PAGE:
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Effect of the increase in “alcopops” tax on alcohol-related harms in young people: a controlled interrupted time series

Steve R Kisely, Joanne Pais, Angela White, Jason Connor, Lake-Hui Quek, Julia L Crilly and David Lawrence
Med J Aust 2011; 195 (11): 690-693. || doi: 10.5694/mja10.10865

Summary

Objective: To measure alcohol-related harms to the health of young people presenting to emergency departments (EDs) of Gold Coast public hospitals before and after the increase in the federal government “alcopops” tax in 2008.

Design, setting and participants: Interrupted time series analysis over 5 years (28 April 2005 to 27 April 2010) of 15–29-year-olds presenting to EDs with alcohol-related harms compared with presentations of selected control groups.

Main outcome measures: Proportion of 15–29-year-olds presenting to EDs with alcohol-related harms compared with (i) 30–49-year-olds with alcohol-related harms, (ii)15–29-year-olds with asthma or appendicitis, and (iii) 15–29-year-olds with any non-alcohol and non-injury related ED presentation.

Results: Over a third of 15–29-year-olds presented to ED with alcohol-related conditions, as opposed to around a quarter for all other age groups. There was no significant decrease in alcohol-related ED presentations of 15–29-year-olds compared with any of the control groups after the increase in the tax. We found similar results for males and females, narrow and broad definitions of alcohol-related harms, under-19s, and visitors to and residents of the Gold Coast.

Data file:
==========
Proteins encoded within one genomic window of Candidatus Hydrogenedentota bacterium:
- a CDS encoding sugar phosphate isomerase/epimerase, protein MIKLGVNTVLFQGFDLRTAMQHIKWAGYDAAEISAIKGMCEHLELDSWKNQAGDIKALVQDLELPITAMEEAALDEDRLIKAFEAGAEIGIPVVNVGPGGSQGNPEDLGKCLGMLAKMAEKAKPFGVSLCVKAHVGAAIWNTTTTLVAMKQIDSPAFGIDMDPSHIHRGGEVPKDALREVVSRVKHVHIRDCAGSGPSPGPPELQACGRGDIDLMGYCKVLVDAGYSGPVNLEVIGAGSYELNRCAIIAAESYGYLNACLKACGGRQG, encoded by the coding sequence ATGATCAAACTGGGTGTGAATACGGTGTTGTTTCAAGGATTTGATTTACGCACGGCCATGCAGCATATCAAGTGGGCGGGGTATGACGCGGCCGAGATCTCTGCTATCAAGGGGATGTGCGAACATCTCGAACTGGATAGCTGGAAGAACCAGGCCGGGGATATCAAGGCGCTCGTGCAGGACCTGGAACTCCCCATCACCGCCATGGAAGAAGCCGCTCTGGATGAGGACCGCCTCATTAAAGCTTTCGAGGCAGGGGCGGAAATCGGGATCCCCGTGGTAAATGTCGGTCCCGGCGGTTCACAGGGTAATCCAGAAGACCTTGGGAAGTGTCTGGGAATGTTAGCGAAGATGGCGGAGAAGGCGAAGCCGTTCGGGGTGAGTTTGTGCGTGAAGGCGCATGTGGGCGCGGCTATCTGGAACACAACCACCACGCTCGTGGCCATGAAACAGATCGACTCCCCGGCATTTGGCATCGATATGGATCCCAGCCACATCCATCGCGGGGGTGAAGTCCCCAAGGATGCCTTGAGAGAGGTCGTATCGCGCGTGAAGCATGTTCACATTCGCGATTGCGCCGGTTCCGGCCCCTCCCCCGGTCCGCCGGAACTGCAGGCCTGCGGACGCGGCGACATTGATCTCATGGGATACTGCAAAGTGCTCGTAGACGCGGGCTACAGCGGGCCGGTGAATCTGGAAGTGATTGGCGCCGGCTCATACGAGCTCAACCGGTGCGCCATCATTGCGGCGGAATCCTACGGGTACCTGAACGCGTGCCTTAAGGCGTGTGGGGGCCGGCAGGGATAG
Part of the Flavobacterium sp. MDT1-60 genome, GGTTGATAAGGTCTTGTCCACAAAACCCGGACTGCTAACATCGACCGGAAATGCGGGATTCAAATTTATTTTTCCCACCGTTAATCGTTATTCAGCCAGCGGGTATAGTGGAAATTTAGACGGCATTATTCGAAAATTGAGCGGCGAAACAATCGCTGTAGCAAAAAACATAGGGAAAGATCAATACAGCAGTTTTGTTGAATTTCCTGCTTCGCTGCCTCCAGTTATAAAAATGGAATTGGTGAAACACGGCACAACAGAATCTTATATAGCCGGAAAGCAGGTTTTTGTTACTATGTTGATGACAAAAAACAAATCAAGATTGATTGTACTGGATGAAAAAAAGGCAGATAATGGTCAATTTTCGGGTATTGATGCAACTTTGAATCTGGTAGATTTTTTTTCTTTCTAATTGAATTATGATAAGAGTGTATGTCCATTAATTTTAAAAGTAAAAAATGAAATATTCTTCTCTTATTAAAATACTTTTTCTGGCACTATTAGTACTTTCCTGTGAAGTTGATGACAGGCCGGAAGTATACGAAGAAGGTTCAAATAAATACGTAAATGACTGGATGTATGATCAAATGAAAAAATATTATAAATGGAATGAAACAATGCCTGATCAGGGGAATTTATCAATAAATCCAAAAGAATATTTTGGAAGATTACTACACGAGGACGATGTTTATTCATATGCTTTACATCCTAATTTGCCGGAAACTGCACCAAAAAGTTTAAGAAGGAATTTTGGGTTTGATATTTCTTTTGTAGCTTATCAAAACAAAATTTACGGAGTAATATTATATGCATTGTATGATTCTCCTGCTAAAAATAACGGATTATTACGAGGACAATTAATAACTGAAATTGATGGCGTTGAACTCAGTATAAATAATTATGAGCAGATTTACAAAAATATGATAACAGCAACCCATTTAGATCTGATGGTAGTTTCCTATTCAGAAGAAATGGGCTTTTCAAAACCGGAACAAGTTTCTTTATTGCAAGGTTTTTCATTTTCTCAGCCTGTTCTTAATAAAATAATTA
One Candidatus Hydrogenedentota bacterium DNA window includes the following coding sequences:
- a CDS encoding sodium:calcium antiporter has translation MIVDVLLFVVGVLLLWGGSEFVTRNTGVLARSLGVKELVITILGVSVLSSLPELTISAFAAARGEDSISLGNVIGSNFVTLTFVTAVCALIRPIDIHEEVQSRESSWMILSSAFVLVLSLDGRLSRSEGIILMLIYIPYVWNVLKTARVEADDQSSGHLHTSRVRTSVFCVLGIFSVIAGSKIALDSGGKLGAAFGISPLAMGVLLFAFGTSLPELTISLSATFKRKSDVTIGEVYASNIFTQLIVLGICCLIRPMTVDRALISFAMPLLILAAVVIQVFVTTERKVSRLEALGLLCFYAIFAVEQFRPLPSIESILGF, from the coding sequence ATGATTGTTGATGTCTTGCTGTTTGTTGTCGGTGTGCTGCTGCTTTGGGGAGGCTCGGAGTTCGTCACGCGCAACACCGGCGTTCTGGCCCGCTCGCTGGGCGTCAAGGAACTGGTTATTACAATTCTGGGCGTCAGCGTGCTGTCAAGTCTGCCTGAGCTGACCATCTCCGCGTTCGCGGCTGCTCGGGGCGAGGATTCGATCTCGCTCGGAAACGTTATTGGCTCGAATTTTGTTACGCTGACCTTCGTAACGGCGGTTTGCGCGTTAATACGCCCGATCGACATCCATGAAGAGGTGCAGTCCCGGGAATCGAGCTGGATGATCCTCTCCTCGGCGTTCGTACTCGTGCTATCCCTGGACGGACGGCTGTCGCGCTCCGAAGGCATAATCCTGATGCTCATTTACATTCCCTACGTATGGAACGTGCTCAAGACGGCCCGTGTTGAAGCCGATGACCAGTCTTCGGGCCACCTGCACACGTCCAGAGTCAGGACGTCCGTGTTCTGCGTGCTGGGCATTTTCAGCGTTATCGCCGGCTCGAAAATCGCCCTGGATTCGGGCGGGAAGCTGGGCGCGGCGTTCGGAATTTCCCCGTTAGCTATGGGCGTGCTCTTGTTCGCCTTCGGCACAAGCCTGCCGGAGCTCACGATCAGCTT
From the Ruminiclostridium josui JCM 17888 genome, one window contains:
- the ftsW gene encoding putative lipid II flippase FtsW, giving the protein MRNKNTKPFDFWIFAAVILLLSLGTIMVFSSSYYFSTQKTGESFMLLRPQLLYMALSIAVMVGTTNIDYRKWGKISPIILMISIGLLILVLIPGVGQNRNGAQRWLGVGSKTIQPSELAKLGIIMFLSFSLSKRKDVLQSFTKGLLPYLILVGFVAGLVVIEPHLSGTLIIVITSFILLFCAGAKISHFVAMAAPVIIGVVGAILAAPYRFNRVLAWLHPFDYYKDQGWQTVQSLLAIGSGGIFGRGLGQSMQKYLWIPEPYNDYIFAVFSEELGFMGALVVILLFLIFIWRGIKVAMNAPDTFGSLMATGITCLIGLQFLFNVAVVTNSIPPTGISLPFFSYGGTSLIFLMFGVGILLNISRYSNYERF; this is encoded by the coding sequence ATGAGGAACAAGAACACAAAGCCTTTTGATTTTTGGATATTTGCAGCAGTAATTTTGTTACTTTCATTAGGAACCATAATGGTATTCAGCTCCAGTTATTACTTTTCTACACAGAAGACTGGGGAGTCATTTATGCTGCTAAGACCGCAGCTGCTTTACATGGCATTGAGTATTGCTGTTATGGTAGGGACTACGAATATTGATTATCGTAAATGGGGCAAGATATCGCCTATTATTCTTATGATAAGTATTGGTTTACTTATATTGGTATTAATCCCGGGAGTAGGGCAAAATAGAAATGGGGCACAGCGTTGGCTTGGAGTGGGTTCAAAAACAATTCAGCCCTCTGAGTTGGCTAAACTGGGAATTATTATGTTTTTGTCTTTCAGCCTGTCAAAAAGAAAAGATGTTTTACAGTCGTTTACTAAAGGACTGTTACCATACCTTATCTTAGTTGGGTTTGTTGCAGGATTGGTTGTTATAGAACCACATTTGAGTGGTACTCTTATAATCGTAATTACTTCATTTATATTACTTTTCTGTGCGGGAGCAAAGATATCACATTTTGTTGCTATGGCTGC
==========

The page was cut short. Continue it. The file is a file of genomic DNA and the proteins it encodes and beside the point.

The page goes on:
Conclusions: The increase in the tax on alcopops was not associated with any reduction in alcohol-related harms in this population in a unique tourist and holiday region. A more comprehensive approach to reducing alcohol harms in young people is needed.

  • Steve R Kisely1,2
  • Joanne Pais1
  • Angela White3
  • Jason Connor3
  • Lake-Hui Quek3
  • Julia L Crilly4
  • David Lawrence5

  • 1 School of Population Health, University of Queensland, Brisbane, QLD.
  • 2 Griffith Health Institute, Griffith University, Gold Coast, QLD.
  • 3 Centre for Youth Substance Abuse Research, University of Queensland, Brisbane, QLD.
  • 4 State Wide Emergency Department Clinical Network, Queensland Health, Gold Coast, QLD.
  • 5 Centre for Child Health Research, The University of Western Australia, Perth, WA.

Correspondence: s.kisely@uq.edu.au

Acknowledgements: 

We acknowledge the support from the Decision Support Services at the Gold Coast Hospital. We also thank Wayne Hall, National Health and Medical Research Council Australia Fellow, for his advice during key phases of this study.

Competing interests:

No relevant disclosures.

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